Team Bahamas disqualified from men’s 4x200m, US retains 'golden baton'

By RENALDO DORSETT

Tribune Sports Reporter

rdorsett@tribunemedia.net

It was a disappointing appearance for a shorthanded Team Bahamas at the 2019 IAAF World Relays.

Team Bahamas did not enter the men’s 4x400m and was disqualified from the men’s 4x200m to conclude competition at the fourth edition of the meet, hosted in Yokohama, Japan.

The Bahamas was originally scheduled to compete in heat three of the 4x400m, but did not participate due to a late withdrawal of Steven Gardiner as a result of an Achilles tendon strain. They entered the team of Gardiner, Alonzo Russell, O’Jay Ferguson and Andre Colebrooke for the event, with Teray Smith as the alternate.

“Stevie couldn’t go because Stevie’s Achilles was giving him a lot of problems, so we had to withdraw him from the race,” said Team Bahamas head coach Rupert Gardiner.

“Also, our fifth man, which was Teray Smith, got hurt during practice, so that’s how it went. There’ not much you can do with an injury.”

Gardiner noted the injury during practice before the event and was placed on a limited practice regimen.

According to BAAAs President Drumeco Archer, the injury was disclosed too late for the Bahamas to make a change and replace Gardiner with an alternate.

“Once a relay declaration is submitted and the time has expired, any changes made after that time are invalid. It amounted to us not being able to replace Mr Steven Gardiner for another athlete and on technicality we were unable to enter into the event because of the injury to Mr Steven Gardiner.

“Certainly we would wish not to aggravate an injury where in fact we would be expecting him to represent the Bahamas at future competition,” he said.

“I am as gutted as the Bahamas people would feel at this point and it is most unfortunate that the Bahamian people would not be able to celebrate in the normal fashion of successes that we are accustomed to. I came into this event with very, very high hopes because it is the first time in a number of years that I would have seen a connection, an organic connection between the athletes who would have shared, who would have practiced together, who would have been a part of a system that guaranteed success. As God would have its way, as faith would have its way, it was just not meant to be.”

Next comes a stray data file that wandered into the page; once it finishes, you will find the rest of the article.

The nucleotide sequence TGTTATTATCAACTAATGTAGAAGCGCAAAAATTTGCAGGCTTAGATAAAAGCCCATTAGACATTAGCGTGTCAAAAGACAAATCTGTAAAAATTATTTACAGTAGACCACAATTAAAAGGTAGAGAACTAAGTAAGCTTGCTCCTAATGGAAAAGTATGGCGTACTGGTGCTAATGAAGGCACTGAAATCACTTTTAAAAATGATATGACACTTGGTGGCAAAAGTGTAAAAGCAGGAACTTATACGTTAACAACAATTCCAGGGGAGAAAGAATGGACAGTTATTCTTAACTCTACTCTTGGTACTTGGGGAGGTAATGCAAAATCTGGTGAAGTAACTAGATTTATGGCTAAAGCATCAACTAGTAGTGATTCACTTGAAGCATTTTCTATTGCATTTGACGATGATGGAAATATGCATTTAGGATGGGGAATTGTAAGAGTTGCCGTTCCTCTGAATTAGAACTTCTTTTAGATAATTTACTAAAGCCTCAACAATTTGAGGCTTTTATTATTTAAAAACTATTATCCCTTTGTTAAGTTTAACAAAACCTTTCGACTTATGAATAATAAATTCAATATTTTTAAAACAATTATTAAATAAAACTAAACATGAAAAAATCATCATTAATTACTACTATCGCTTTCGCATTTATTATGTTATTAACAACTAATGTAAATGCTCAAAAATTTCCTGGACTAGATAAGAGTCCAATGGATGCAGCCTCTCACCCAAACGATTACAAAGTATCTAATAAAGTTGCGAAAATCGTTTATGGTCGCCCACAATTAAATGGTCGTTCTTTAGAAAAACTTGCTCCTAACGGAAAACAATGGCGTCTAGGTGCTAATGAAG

The 4x200m team of Cliff Resais, Stephen Newbold, Anthony Adderley and Shavez Hart fumbled the baton on the first exchange, relegating the Bahamas to one of two teams disqualified from the race along with Nigeria.

Gardiner opened his outdoor season last month with a then world leading time of 20.04 seconds in the 200m at the 2019 Miami Hurricane Alumni Invitational. He is next scheduled to compete on the Diamond League circuit in Shanghai on May 18.

The 2019 World Relays marked the second time in as many years that there was a controversy with Gardiner and his participation as a member of the 4x400m relay team.

At the 2017 IAAF World Championships in London, Gardiner opted not to run in the opening round due to limited recovery time between the relay and his record-setting run in the individual 400m.

The BAAAs took the matter to an IAAF tribunal for review, and following an investigation that spanned several months, the conclusion was that there was insufficient and inconclusive information to form the basis of any disciplinary action on any member of the men’s 4x400m relay.

Without Gardiner, the team of Russell, Ferguson, Michael Mathieu and Ramon Miller ran a season’s best but finished sixth in their heat and 11th overall.

The Bahamas staged the first three editions of the World Relays at the Thomas A Robinson National Stadium in 2014, 2015 and 2017. They also won the bid to host the World Relays in 2021 but, last year, the Bahamas Government pulled the plug on this year’s event, indicating that it was not financially feasible to the millions of dollars estimated to host.

More than 700 athletes from over 40 countries participated in this year’s event. The United States retained the “golden baton” as overall champions as the event concluded before a crowd of more than 20,000 at Yokohama International Stadium, the largest to gather at an IAAF World Relays.